• Lactobacillus reuteri;
  • microencapsulation;
  • acid resistance;
  • probiotics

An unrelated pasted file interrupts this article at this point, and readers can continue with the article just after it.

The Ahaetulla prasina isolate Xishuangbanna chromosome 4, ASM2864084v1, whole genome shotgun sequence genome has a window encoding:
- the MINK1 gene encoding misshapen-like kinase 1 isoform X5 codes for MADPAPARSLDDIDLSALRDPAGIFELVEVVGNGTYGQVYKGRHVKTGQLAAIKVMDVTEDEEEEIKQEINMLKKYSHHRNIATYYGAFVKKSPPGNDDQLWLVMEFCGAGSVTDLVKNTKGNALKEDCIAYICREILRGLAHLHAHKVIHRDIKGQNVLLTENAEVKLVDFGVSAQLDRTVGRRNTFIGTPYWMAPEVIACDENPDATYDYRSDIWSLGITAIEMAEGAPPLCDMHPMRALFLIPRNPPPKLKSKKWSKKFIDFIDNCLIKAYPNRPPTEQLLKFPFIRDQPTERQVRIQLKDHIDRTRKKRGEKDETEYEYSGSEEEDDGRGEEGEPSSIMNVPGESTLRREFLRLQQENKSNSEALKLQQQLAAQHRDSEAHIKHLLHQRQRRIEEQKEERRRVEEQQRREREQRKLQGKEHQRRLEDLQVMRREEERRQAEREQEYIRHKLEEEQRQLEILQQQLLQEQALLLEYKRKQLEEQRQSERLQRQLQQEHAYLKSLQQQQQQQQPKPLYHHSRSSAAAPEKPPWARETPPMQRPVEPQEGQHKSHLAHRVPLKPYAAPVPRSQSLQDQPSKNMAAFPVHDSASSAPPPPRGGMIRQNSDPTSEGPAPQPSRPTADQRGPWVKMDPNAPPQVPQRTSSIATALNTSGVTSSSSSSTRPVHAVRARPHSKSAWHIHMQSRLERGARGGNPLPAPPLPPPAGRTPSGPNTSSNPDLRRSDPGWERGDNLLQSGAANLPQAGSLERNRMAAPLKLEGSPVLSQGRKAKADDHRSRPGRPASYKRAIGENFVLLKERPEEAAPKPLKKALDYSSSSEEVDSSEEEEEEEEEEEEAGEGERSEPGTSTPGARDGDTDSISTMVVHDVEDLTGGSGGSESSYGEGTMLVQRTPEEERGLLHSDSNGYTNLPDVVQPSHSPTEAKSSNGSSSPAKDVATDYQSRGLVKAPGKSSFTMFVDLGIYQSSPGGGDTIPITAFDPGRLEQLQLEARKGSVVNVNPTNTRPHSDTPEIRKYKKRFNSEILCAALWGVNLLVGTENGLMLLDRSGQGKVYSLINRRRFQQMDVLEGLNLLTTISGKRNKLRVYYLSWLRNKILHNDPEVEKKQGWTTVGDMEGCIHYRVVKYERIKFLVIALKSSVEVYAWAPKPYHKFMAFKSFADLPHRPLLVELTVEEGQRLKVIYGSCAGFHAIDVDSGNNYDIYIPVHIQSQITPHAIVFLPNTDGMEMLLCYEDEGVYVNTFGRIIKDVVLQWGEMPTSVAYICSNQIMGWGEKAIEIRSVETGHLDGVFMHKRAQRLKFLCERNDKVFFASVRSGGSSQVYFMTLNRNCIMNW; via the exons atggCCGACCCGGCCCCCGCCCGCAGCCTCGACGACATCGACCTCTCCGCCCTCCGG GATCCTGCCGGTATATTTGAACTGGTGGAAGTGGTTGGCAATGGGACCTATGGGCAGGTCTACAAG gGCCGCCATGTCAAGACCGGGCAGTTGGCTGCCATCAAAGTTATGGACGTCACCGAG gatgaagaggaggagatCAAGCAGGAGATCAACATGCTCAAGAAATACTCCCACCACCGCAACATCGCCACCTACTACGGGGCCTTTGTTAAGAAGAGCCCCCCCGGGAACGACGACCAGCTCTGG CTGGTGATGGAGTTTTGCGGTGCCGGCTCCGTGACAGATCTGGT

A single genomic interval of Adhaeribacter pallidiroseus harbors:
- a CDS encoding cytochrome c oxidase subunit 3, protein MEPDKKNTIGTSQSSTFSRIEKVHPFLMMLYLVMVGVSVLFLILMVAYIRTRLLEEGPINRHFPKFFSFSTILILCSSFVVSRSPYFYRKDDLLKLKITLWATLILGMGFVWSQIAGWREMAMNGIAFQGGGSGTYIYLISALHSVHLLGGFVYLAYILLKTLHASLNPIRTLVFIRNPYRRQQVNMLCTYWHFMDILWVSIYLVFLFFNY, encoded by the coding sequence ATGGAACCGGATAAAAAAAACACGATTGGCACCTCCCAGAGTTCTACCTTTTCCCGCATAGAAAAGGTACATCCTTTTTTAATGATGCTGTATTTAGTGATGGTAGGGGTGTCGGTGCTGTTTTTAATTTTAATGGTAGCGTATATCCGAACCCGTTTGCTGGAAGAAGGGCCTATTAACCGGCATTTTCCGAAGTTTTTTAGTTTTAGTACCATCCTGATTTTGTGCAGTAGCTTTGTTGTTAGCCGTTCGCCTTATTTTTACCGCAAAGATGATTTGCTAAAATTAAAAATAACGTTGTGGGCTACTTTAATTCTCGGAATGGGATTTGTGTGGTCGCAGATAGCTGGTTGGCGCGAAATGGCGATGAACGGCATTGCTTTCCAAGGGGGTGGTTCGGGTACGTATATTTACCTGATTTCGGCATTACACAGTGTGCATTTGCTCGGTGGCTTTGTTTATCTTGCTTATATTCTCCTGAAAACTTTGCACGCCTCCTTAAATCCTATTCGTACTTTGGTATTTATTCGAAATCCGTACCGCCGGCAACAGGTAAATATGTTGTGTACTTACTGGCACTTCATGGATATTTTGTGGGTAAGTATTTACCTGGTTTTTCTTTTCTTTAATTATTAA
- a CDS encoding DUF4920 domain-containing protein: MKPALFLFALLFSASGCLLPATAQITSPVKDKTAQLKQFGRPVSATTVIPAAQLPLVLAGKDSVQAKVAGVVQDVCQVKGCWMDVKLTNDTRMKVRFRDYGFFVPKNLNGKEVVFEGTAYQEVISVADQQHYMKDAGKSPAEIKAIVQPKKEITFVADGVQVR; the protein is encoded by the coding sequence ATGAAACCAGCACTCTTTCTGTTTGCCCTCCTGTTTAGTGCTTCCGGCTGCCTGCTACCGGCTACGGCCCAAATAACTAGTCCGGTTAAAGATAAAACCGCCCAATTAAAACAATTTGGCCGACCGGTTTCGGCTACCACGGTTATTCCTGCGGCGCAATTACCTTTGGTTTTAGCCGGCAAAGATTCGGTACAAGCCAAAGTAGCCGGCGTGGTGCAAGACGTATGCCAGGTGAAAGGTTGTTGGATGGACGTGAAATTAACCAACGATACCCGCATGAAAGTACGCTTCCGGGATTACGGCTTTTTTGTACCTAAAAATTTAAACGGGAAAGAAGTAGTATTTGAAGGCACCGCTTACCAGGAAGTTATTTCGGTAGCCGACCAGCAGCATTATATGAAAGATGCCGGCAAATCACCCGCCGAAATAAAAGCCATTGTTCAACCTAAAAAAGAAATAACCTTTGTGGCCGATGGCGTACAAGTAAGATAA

This study was designed to find the most suitable method and wall material for microencapsulation of the probiotic bacterium Lactobacillus reuteri to maintain cell viability during gastric challenge. Five L. reuteri strains were individually encapsulated using alginate, alginate plus starch, K-carrageenan with locust bean gum, or xanthan with gellan by extrusion or phase separation (emulsion). The morphology of the microcapsules was studied using phase contrast and cryo-scanning electron microscopy (cryo-SEM). The resistance of these microcapsules and the viability of contained L. reuteri to simulated gastric juice were studied. The shape and size of the microcapsules produced varied with the preparation method and type of wall material. Extruded microcapsules were larger and more uniformly shaped. Survival of microencapsulated L. reuteri was significantly better than that of planktonic cells and varied with the strain, method of microencapsulation, and wall material used. In general, microencapsulation using alginate and alginate with starch by both extrusion and phase separation were found to provide bacteria significantly greater protection (P < 0.05) against simulated gastric juice.